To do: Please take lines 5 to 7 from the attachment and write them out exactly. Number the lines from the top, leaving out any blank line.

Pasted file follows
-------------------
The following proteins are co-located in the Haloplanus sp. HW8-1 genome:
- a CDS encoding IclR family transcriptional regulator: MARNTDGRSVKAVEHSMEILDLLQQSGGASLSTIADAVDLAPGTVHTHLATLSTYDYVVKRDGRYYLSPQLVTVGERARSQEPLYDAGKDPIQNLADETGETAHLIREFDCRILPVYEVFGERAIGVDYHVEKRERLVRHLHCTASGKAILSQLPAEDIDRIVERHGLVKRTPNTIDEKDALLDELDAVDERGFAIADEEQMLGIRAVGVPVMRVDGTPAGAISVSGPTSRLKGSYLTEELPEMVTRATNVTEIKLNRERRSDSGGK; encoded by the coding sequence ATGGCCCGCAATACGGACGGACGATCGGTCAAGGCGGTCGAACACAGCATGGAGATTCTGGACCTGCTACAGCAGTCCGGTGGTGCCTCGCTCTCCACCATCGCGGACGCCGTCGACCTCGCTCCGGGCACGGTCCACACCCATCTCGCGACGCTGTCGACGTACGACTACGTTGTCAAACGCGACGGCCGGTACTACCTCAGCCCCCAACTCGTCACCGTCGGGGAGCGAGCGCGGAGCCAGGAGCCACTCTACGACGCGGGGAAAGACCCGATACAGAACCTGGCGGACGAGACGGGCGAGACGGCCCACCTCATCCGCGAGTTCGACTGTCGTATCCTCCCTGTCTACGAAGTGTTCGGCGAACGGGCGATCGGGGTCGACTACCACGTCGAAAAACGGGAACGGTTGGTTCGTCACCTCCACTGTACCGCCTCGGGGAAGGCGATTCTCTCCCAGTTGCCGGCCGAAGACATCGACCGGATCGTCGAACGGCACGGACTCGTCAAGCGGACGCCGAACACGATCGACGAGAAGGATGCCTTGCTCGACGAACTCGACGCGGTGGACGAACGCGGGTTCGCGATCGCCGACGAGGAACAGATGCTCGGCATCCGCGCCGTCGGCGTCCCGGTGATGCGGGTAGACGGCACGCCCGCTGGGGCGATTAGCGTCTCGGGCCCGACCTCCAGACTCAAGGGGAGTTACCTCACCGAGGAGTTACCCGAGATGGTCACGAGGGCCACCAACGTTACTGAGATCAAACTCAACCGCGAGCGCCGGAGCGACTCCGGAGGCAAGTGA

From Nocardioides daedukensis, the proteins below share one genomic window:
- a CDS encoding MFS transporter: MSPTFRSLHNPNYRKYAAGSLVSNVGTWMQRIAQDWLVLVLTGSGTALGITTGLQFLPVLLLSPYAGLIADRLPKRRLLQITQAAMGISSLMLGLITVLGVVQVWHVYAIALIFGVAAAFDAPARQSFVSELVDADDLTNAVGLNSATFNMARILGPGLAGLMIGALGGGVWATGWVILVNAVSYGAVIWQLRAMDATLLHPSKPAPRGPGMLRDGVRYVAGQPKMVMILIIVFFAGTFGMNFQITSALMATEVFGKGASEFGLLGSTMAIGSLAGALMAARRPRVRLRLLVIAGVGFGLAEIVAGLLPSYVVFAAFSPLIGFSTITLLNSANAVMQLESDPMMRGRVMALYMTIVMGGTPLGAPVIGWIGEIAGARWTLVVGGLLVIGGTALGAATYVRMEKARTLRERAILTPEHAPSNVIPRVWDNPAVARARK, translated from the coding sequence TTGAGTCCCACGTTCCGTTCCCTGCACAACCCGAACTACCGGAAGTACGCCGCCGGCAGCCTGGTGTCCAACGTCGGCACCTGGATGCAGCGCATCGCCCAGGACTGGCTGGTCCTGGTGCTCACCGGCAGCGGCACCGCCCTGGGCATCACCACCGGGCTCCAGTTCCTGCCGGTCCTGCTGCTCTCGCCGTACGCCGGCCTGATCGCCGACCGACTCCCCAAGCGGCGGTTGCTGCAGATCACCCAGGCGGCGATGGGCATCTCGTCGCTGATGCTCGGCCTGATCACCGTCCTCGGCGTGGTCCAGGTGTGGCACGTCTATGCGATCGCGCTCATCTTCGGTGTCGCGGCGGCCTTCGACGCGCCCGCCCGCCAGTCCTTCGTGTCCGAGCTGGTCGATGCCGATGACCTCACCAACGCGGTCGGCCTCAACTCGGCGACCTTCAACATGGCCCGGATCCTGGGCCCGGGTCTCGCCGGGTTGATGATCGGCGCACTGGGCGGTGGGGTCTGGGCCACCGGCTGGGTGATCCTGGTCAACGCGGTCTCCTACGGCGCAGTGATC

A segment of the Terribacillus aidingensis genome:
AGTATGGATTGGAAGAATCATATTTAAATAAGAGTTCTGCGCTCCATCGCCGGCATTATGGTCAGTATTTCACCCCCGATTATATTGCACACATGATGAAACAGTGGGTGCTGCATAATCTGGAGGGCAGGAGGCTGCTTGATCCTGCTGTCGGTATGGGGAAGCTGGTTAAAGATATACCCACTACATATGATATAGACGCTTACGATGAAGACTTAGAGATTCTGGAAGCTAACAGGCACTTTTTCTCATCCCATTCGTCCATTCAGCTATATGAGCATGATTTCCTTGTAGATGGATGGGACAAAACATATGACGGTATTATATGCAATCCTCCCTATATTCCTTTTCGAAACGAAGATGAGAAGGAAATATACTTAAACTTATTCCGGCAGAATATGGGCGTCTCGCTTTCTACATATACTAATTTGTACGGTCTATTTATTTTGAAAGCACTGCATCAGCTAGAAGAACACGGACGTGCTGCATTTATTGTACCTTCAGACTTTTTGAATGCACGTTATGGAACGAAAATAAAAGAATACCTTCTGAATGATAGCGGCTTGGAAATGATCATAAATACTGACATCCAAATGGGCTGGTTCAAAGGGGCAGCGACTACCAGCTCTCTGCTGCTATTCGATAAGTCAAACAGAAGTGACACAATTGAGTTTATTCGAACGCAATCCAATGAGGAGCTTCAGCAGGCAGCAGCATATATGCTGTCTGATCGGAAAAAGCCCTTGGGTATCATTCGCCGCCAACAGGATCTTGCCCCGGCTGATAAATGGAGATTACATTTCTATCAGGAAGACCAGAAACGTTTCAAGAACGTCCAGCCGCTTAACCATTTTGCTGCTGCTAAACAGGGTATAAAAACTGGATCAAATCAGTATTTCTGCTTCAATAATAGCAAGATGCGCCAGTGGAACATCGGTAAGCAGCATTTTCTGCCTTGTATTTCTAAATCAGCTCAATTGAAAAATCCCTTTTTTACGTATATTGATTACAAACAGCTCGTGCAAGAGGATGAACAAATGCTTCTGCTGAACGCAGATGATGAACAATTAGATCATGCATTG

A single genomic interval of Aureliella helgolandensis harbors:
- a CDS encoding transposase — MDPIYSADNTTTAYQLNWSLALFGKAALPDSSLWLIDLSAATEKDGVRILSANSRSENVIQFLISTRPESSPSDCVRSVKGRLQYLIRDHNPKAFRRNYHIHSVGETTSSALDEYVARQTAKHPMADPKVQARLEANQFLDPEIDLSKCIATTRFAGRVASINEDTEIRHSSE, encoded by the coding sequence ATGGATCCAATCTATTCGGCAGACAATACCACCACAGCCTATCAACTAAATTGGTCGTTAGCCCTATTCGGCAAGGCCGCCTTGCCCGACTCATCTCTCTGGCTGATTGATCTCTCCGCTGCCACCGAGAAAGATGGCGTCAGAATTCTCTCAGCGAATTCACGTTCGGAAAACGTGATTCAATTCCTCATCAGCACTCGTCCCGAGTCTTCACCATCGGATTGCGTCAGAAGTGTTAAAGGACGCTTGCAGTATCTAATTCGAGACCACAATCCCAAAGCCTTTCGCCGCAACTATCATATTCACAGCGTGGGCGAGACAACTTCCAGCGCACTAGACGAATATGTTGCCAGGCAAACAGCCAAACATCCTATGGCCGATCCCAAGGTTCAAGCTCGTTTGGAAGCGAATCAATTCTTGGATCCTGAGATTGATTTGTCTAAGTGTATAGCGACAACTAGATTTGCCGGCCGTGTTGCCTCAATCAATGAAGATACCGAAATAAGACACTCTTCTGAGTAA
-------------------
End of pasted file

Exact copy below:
A segment of the Terribacillus aidingensis genome:
AGTATGGATTGGAAGAATCATATTTAAATAAGAGTTCTGCGCTCCATCGCCGGCATTATGGTCAGTATTTCACCCCCGATTATATTGCACACATGATGAAACAGTGGGTGCTGCATAATCTGGAGGGCAGGAGGCTGCTTGATCCTGCTGTCGGTATGGGGAAGCTGGTTAAAGATATACCCACTACATATGATATAGACGCTTACGATGAAGACTTAGAGATTCTGGAAGCTAACAGGCACTTTTTCTCATCCCATTCGTCCATTCAGCTATATGAGCATGATTTCCTTGTAGATGGATGGGACAAAACATATGACGGTATTATATGCAATCCTCCCTATATTCCTTTTCGAAACGAAGATGAGAAGGAAATATACTTAAACTTATTCCGGCAGAATATGGGCGTCTCGCTTTCTACATATACTAATTTGTACGGTCTATTTATTTTGAAAGCACTGCATCAGCTAGAAGAACACGGACGTGCTGCATTTATTGTACCTTCAGACTTTTTGAATGCACGTTATGGAACGAAAATAAAAGAATACCTTCTGAATGATAGCGGCTTGGAAATGATCATAAATACTGACATCCAAATGGGCTGGTTCAAAGGGGCAGCGACTACCAGCTCTCTGCTGCTATTCGATAAGTCAAACAGAAGTGACACAATTGAGTTTATTCGAACGCAATCCAATGAGGAGCTTCAGCAGGCAGCAGCATATATGCTGTCTGATCGGAAAAAGCCCTTGGGTATCATTCGCCGCCAACAGGATCTTGCCCCGGCTGATAAATGGAGATTACATTTCTATCAGGAAGACCAGAAACGTTTCAAGAACGTCCAGCCGCTTAACCATTTTGCTGCTGCTAAACAGGGTATAAAAACTGGATCAAATCAGTATTTCTGCTTCAATAATAGCAAGATGCGCCAGTGGAACATCGGTAAGCAGCATTTTCTGCCTTGTATTTCTAAATCAGCTCAATTGAAAAATCCCTTTTTTACGTATATTGATTACAAACAGCTCGTGCAAGAGGATGAACAAATGCTTCTGCTGAACGCAGATGATGAACAATTAGATCATGCATTG

A single genomic interval of Aureliella helgolandensis harbors: